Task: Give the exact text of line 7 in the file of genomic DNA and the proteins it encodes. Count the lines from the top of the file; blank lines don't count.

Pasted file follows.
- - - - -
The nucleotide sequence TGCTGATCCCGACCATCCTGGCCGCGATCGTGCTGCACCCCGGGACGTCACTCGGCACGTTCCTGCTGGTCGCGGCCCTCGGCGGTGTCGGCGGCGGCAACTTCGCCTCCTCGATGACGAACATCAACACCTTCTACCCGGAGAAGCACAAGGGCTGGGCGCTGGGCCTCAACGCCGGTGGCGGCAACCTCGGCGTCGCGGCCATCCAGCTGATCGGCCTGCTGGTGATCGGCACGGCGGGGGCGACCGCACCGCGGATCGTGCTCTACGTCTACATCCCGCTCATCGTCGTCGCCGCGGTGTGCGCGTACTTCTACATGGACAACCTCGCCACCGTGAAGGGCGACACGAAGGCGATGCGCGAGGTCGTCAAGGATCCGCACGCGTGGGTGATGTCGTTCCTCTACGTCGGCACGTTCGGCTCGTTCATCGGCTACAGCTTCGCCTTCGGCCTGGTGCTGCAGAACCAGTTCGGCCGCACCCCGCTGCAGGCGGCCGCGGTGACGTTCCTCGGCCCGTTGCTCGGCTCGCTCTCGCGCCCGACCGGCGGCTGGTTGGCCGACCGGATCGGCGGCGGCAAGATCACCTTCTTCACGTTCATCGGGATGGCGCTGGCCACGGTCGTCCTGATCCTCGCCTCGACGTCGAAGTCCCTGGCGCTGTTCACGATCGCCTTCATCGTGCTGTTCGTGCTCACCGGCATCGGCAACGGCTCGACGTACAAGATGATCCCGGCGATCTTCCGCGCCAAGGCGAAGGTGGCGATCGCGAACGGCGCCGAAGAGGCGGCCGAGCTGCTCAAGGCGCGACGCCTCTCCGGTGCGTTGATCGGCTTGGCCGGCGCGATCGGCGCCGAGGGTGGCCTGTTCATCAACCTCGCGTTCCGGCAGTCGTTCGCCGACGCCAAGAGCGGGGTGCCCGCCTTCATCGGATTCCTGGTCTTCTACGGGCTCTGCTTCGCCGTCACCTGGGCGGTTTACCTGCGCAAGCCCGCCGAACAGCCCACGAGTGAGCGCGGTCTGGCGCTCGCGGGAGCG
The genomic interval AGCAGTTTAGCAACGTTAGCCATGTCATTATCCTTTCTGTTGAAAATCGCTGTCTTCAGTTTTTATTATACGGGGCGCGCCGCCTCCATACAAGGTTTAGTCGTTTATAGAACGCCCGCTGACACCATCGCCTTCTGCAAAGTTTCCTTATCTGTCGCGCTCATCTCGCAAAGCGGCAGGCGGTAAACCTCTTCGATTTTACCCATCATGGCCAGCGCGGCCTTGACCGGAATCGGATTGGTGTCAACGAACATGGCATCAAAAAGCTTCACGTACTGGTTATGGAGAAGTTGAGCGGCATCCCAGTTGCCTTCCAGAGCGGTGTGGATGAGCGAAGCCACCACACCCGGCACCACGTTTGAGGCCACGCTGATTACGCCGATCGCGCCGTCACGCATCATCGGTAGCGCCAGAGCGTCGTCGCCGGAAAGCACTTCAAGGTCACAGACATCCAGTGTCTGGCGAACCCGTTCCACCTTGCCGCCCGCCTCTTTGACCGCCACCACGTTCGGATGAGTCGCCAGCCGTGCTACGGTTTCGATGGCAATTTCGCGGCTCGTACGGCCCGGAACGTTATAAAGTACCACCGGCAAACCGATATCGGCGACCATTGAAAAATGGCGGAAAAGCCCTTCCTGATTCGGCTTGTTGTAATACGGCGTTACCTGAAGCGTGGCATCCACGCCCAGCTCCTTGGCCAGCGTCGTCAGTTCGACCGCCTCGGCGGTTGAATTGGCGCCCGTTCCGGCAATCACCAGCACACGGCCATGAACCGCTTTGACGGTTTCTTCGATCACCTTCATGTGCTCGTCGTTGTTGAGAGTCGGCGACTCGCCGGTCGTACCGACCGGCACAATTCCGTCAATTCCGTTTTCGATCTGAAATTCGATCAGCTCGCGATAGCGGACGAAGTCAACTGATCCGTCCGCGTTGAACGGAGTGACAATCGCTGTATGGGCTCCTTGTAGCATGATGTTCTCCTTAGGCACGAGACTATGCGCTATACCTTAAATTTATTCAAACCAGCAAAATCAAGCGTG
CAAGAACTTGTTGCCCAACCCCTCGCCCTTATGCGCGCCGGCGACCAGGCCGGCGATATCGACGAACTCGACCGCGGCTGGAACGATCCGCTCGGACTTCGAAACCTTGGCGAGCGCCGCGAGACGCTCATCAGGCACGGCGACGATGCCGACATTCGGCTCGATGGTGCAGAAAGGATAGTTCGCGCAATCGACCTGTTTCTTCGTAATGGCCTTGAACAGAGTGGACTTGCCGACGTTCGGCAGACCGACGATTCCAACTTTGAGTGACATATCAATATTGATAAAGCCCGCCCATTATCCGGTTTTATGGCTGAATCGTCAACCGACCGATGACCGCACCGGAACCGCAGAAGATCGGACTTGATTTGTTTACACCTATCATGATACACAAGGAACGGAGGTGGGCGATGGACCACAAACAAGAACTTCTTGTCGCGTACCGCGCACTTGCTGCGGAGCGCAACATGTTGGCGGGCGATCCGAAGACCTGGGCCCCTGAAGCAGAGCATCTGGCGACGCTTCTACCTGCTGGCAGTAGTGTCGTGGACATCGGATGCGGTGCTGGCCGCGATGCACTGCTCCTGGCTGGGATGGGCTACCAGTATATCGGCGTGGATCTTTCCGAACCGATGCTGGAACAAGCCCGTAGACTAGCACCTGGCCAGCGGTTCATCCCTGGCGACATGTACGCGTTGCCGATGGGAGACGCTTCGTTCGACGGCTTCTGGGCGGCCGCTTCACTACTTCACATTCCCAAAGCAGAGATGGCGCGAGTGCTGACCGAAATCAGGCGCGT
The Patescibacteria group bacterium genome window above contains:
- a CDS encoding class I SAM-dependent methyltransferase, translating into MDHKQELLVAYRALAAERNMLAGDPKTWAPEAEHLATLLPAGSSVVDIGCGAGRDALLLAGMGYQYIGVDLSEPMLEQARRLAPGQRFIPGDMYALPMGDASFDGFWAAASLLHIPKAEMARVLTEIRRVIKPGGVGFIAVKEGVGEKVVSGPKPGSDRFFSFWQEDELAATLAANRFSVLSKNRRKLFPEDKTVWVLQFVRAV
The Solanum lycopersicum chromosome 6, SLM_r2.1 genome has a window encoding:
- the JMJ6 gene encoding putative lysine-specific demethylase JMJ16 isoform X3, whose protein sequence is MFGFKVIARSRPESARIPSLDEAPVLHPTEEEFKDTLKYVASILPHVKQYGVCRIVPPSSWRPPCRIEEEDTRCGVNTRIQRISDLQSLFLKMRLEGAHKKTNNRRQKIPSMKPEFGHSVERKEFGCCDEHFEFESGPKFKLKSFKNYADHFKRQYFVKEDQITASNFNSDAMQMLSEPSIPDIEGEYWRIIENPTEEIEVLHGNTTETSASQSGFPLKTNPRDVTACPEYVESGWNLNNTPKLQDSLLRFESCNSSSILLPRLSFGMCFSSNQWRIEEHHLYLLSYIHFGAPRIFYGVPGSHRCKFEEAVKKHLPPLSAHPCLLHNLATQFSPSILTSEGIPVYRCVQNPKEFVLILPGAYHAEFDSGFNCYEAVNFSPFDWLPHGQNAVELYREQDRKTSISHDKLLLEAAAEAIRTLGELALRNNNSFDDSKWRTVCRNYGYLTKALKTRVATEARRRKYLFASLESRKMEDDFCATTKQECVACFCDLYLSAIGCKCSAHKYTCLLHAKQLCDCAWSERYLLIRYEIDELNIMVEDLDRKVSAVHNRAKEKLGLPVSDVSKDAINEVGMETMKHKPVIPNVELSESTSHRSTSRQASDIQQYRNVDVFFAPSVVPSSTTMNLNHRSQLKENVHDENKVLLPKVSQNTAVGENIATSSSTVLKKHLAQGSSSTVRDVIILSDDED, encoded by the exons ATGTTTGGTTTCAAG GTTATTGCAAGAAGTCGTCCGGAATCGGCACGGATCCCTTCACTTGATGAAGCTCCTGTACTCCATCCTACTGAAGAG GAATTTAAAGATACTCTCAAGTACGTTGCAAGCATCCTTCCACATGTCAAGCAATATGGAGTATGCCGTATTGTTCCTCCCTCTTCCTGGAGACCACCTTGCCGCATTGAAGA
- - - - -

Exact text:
- the JMJ6 gene encoding putative lysine-specific demethylase JMJ16 isoform X3, whose protein sequence is MFGFKVIARSRPESARIPSLDEAPVLHPTEEEFKDTLKYVASILPHVKQYGVCRIVPPSSWRPPCRIEEEDTRCGVNTRIQRISDLQSLFLKMRLEGAHKKTNNRRQKIPSMKPEFGHSVERKEFGCCDEHFEFESGPKFKLKSFKNYADHFKRQYFVKEDQITASNFNSDAMQMLSEPSIPDIEGEYWRIIENPTEEIEVLHGNTTETSASQSGFPLKTNPRDVTACPEYVESGWNLNNTPKLQDSLLRFESCNSSSILLPRLSFGMCFSSNQWRIEEHHLYLLSYIHFGAPRIFYGVPGSHRCKFEEAVKKHLPPLSAHPCLLHNLATQFSPSILTSEGIPVYRCVQNPKEFVLILPGAYHAEFDSGFNCYEAVNFSPFDWLPHGQNAVELYREQDRKTSISHDKLLLEAAAEAIRTLGELALRNNNSFDDSKWRTVCRNYGYLTKALKTRVATEARRRKYLFASLESRKMEDDFCATTKQECVACFCDLYLSAIGCKCSAHKYTCLLHAKQLCDCAWSERYLLIRYEIDELNIMVEDLDRKVSAVHNRAKEKLGLPVSDVSKDAINEVGMETMKHKPVIPNVELSESTSHRSTSRQASDIQQYRNVDVFFAPSVVPSSTTMNLNHRSQLKENVHDENKVLLPKVSQNTAVGENIATSSSTVLKKHLAQGSSSTVRDVIILSDDED, encoded by the exons ATGTTTGGTTTCAAG GTTATTGCAAGAAGTCGTCCGGAATCGGCACGGATCCCTTCACTTGATGAAGCTCCTGTACTCCATCCTACTGAAGAG GAATTTAAAGATACTCTCAAGTACGTTGCAAGCATCCTTCCACATGTCAAGCAATATGGAGTATGCCGTATTGTTCCTCCCTCTTCCTGGAGACCACCTTGCCGCATTGAAGA